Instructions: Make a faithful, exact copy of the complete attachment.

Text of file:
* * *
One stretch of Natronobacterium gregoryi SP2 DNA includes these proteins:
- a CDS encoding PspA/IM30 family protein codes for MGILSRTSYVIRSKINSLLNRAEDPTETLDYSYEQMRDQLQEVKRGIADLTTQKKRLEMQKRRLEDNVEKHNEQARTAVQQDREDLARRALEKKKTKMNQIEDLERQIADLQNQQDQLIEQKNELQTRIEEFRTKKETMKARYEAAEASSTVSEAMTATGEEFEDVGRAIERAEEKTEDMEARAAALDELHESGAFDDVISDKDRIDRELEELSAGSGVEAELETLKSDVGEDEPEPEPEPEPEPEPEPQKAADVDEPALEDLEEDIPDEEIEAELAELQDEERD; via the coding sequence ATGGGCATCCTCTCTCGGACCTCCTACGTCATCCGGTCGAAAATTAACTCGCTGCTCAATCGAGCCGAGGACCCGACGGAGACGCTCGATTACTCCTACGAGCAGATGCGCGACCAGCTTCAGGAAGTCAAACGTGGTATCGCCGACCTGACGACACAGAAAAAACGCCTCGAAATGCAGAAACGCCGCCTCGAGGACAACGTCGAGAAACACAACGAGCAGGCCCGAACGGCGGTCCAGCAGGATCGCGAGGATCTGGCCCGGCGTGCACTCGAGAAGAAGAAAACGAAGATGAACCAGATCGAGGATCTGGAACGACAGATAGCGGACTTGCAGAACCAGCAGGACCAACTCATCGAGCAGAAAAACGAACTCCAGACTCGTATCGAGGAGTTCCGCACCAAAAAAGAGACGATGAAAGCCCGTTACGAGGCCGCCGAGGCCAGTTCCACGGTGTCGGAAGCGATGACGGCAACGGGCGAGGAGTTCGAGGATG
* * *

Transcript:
One stretch of Natronobacterium gregoryi SP2 DNA includes these proteins:
- a CDS encoding PspA/IM30 family protein codes for MGILSRTSYVIRSKINSLLNRAEDPTETLDYSYEQMRDQLQEVKRGIADLTTQKKRLEMQKRRLEDNVEKHNEQARTAVQQDREDLARRALEKKKTKMNQIEDLERQIADLQNQQDQLIEQKNELQTRIEEFRTKKETMKARYEAAEASSTVSEAMTATGEEFEDVGRAIERAEEKTEDMEARAAALDELHESGAFDDVISDKDRIDRELEELSAGSGVEAELETLKSDVGEDEPEPEPEPEPEPEPEPQKAADVDEPALEDLEEDIPDEEIEAELAELQDEERD; via the coding sequence ATGGGCATCCTCTCTCGGACCTCCTACGTCATCCGGTCGAAAATTAACTCGCTGCTCAATCGAGCCGAGGACCCGACGGAGACGCTCGATTACTCCTACGAGCAGATGCGCGACCAGCTTCAGGAAGTCAAACGTGGTATCGCCGACCTGACGACACAGAAAAAACGCCTCGAAATGCAGAAACGCCGCCTCGAGGACAACGTCGAGAAACACAACGAGCAGGCCCGAACGGCGGTCCAGCAGGATCGCGAGGATCTGGCCCGGCGTGCACTCGAGAAGAAGAAAACGAAGATGAACCAGATCGAGGATCTGGAACGACAGATAGCGGACTTGCAGAACCAGCAGGACCAACTCATCGAGCAGAAAAACGAACTCCAGACTCGTATCGAGGAGTTCCGCACCAAAAAAGAGACGATGAAAGCCCGTTACGAGGCCGCCGAGGCCAGTTCCACGGTGTCGGAAGCGATGACGGCAACGGGCGAGGAGTTCGAGGATG